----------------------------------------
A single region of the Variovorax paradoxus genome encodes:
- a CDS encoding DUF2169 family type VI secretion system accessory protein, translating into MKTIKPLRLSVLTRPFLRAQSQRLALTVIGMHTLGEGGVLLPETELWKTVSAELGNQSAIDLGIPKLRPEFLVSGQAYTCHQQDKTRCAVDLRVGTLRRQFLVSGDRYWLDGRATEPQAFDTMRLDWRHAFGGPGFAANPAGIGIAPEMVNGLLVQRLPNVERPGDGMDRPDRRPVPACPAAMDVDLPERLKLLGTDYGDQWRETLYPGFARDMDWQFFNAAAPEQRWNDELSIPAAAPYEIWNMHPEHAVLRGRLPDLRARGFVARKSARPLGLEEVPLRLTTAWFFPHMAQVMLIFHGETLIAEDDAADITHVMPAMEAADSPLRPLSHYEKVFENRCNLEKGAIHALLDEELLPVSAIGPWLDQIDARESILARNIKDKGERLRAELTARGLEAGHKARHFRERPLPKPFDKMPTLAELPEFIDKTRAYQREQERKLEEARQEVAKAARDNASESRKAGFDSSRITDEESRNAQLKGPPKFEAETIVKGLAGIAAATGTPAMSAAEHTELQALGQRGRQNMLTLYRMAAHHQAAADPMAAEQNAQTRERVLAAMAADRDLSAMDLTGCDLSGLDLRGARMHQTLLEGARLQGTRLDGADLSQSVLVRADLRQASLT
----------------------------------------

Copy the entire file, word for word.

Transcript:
A single region of the Variovorax paradoxus genome encodes:
- a CDS encoding DUF2169 family type VI secretion system accessory protein, translating into MKTIKPLRLSVLTRPFLRAQSQRLALTVIGMHTLGEGGVLLPETELWKTVSAELGNQSAIDLGIPKLRPEFLVSGQAYTCHQQDKTRCAVDLRVGTLRRQFLVSGDRYWLDGRATEPQAFDTMRLDWRHAFGGPGFAANPAGIGIAPEMVNGLLVQRLPNVERPGDGMDRPDRRPVPACPAAMDVDLPERLKLLGTDYGDQWRETLYPGFARDMDWQFFNAAAPEQRWNDELSIPAAAPYEIWNMHPEHAVLRGRLPDLRARGFVARKSARPLGLEEVPLRLTTAWFFPHMAQVMLIFHGETLIAEDDAADITHVMPAMEAADSPLRPLSHYEKVFENRCNLEKGAIHALLDEELLPVSAIGPWLDQIDARESILARNIKDKGERLRAELTARGLEAGHKARHFRERPLPKPFDKMPTLAELPEFIDKTRAYQREQERKLEEARQEVAKAARDNASESRKAGFDSSRITDEESRNAQLKGPPKFEAETIVKGLAGIAAATGTPAMSAAEHTELQALGQRGRQNMLTLYRMAAHHQAAADPMAAEQNAQTRERVLAAMAADRDLSAMDLTGCDLSGLDLRGARMHQTLLEGARLQGTRLDGADLSQSVLVRADLRQASLT